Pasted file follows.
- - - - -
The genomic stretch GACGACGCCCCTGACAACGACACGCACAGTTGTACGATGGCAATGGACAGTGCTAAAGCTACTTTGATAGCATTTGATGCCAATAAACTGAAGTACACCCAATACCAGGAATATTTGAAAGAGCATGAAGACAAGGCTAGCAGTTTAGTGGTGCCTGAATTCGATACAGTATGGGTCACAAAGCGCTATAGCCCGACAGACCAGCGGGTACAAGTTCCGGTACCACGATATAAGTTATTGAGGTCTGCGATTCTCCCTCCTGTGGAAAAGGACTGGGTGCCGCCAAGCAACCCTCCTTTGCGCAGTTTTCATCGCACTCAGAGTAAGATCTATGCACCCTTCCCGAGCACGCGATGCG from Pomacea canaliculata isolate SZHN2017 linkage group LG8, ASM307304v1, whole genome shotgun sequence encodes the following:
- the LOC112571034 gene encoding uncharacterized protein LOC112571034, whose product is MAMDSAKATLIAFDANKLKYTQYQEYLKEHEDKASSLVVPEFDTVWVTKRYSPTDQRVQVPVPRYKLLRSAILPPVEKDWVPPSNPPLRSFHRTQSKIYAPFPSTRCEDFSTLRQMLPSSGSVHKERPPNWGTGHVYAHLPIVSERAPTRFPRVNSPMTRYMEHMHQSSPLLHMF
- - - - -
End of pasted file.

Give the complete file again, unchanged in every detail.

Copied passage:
The genomic stretch GACGACGCCCCTGACAACGACACGCACAGTTGTACGATGGCAATGGACAGTGCTAAAGCTACTTTGATAGCATTTGATGCCAATAAACTGAAGTACACCCAATACCAGGAATATTTGAAAGAGCATGAAGACAAGGCTAGCAGTTTAGTGGTGCCTGAATTCGATACAGTATGGGTCACAAAGCGCTATAGCCCGACAGACCAGCGGGTACAAGTTCCGGTACCACGATATAAGTTATTGAGGTCTGCGATTCTCCCTCCTGTGGAAAAGGACTGGGTGCCGCCAAGCAACCCTCCTTTGCGCAGTTTTCATCGCACTCAGAGTAAGATCTATGCACCCTTCCCGAGCACGCGATGCG from Pomacea canaliculata isolate SZHN2017 linkage group LG8, ASM307304v1, whole genome shotgun sequence encodes the following:
- the LOC112571034 gene encoding uncharacterized protein LOC112571034, whose product is MAMDSAKATLIAFDANKLKYTQYQEYLKEHEDKASSLVVPEFDTVWVTKRYSPTDQRVQVPVPRYKLLRSAILPPVEKDWVPPSNPPLRSFHRTQSKIYAPFPSTRCEDFSTLRQMLPSSGSVHKERPPNWGTGHVYAHLPIVSERAPTRFPRVNSPMTRYMEHMHQSSPLLHMF